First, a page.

Mail Online – 8 novembre 2018

Keira Knightley reveals why she wanted to tone down the lesbian sex in her new film about French author Colette and responds to her ban on Disney films for her children, declaring: ‘Don’t f*** with Cinderella!’

• Oscar-nominated star portrays title character born Gabrielle Sidonie Colette
• ‘I didn’t want the lesbian sex scenes to be seen through the male gaze,’ she said
• In one scene, Colette unbuttons Georgie’s silk blouse to expose a breast

Keira Knightley and the women who play her lesbian lovers in an enthralling new film about French literary cat-lover Colette, agreed to tone down their sex scenes ‘and leave it to the imagination’.

The Oscar-nominated star portrays the title character (born Gabrielle Sidonie Colette) from the time she was a 20-year-old self-described ‘country girl’ in pigtails about to wed the villainous (and much older) Henry Gauthier-Villars.

Gauthier-Villars (a terrific Dominic West) hijacked other writers’ work — including his wife’s — publishing it under his nom-de-plume, ‘Willy’.

He enjoyed a voracious appetite for female flesh; and Colette herself was no prude, as passionate as her early, racy Claudine novels, which ‘Willy’ strong-armed her into writing.

Once Colette realises her husband is incapable of remaining faithful, she counters that she will have affairs, too. He insists she not sleep with the male of the species — but women are fine.

‘I didn’t want the lesbian sex scenes to be seen through the male gaze,’ Keira told me. ‘We were very conscious of keeping it titillating, but not in any way exploitative.’

The decision was not hers alone. Denise Gough, who portrays Mathilde de Morny (a niece of Napoleon III known as Missy who favoured the style and attire of a man) and Eleanor Tomlinson, who plays Louisiana heiress Geogie Raoul-Duval (who slept with both Colette and Willy, but not at the same time) joined in the debate. As did the film’s director Wash Westmoreland.

In one scene Colette unbuttons Georgie’s silk blouse to expose a breast, which is all the suggestion needed for what was to follow.

‘I always think what’s more important is what’s left to the imagination,’ Knightley said. ‘That’s my personal preference; always,’ she added with a laugh. ‘You can imagine a lot by being shown quite a little, you know.’

The film is set during the Belle Epoch when ‘there was a sexual revolution going on’. Through the eyes of Knightley’s passionate writer discovering her gifts, and West’s sly philanderer Willy, we get a close-up view of that revolution.

‘There would have been conservative circles that would have been aghast at what was going on,’ Keira said, feigning moral indignation, as we chatted in a corner of the bar at the Curzon cinema in Mayfair on Wednesday night where Colette, which I’ve seen twice (it opens here on January 9) was being screened to Academy Award and Bafta voters. (I sense the film is picking up some awards season steam.)

Keira told me she read the Claudine novels when she was younger because her mother, the playwright Sharman Macdonald, was ‘obsessed’ with Colette. She later read The Vagabond, which was the first novel Colette published using her own name. ‘This is my love story to my mum,’ she said, of the film.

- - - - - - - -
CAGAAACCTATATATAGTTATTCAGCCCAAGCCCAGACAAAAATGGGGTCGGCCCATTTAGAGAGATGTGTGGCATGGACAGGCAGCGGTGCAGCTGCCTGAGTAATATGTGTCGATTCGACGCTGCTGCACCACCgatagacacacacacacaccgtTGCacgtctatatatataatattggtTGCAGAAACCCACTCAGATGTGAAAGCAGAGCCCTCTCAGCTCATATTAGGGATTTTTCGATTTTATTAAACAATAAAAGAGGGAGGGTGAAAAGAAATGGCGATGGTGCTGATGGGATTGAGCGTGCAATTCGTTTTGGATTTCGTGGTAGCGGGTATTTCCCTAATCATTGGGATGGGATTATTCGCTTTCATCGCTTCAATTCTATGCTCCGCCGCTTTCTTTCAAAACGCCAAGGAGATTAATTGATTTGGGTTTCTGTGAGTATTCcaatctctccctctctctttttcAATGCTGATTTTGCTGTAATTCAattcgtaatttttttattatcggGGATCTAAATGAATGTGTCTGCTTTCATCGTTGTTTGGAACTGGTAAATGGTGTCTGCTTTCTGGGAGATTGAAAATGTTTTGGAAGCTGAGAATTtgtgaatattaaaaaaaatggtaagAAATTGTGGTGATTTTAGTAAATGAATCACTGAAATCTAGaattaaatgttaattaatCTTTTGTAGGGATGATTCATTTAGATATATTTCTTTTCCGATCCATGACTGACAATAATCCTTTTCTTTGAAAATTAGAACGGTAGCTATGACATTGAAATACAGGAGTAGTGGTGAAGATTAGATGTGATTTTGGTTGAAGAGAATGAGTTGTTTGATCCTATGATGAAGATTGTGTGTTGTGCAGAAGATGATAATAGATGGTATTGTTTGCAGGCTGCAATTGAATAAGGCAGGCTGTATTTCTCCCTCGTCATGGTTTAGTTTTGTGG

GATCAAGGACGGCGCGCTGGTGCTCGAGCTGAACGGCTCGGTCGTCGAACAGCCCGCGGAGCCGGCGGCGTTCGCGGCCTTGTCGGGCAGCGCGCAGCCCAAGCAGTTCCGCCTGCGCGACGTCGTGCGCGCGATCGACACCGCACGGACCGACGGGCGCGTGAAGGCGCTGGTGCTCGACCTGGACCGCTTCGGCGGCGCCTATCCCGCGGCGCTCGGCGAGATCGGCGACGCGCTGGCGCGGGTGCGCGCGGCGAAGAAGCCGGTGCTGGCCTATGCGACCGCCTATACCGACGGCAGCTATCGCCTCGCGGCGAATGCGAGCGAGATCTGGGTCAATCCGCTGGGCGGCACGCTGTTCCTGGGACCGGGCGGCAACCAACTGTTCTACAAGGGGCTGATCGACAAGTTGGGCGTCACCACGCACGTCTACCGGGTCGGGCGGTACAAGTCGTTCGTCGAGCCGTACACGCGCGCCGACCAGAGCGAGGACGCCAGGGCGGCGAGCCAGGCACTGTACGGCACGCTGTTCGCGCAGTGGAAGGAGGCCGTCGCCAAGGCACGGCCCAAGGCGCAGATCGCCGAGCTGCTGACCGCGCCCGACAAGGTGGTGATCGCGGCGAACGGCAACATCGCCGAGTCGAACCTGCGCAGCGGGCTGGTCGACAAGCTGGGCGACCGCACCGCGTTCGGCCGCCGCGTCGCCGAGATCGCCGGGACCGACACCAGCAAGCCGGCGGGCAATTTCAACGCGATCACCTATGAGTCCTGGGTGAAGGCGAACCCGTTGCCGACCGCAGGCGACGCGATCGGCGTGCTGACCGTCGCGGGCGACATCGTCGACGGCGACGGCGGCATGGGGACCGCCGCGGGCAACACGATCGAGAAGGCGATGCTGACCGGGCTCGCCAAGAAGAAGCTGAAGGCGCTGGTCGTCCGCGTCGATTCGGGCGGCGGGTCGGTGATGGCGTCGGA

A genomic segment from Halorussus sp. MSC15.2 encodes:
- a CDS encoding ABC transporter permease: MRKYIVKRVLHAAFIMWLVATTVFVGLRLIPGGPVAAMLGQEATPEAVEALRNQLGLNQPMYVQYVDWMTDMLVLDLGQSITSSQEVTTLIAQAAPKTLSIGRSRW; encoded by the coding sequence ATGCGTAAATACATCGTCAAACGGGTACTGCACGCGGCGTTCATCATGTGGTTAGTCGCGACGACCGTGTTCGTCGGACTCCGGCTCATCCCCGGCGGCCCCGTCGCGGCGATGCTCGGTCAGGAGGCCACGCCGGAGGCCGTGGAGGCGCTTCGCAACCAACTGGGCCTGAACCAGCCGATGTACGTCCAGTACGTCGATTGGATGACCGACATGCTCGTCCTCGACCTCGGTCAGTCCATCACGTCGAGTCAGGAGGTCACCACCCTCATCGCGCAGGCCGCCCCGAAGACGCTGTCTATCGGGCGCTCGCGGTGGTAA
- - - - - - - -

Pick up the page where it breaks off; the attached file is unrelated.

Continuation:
She conceded that even though Willy was a rascal, the couple still had fun, while it lasted. ‘They were the last ones standing at a party,’ she said.

‘But they had a volatile relationship — and she was known for her violent rages.

‘She would chuck things at him. We tried it a couple of times, me and Dominic, but it just became too farcical. I would hurl something at him and dissolve into giggles.

‘I loved throwing things, though,’ she added. ‘Very cathartic.’

Abandoning physical assault, the director had Keira’s Colette rip into Willy verbally instead. ‘We had to bring down the violence because it could come across as too much. But she made her point very strongly when she discovered he’d been s****ing around.’

Colette is one of Keira’s best roles and she plays her with an intoxicating momentum. ‘What she achieved in her own right was phenomenal. I think she was an extraordinary creature: her writing prowess, her androgyny, her sexual freedoms and beliefs.’

She pointed out that the movie, which was shown at the Sundance and Toronto and London film festivals, was filmed well before #MeToo exploded.

Talking of explosions, I asked her about the fallout following comments she made on the Ellen Show about not allowing her three-year-old daughter Edie to watch the Disney Cinderella films because she felt they sent the wrong message about ‘a rich guy’ rescuing Cinderella. ‘Rescue yourself!’ she said.

That aside took on a life of its own.

She fiddled with the bell-fringed hem of her black Chanel couture suit and then cleared her throat. ‘Had I known. Blimey.

‘Don’t f*** with Cinderella. She’s got big fans.’

She joked that her daughter will now ‘probably write her thesis on Cinderella’.

‘Seriously, though, when you’re a parent you make choices. And you make choices that not everyone else is going to make. That’s what makes us all different.’

Later next month she begins filming Misbehaviour, a picture about the feminist protests at the 1970 Miss World contest.

She plays one of the women’s libbers who threw bags of flour at host Bob Hope.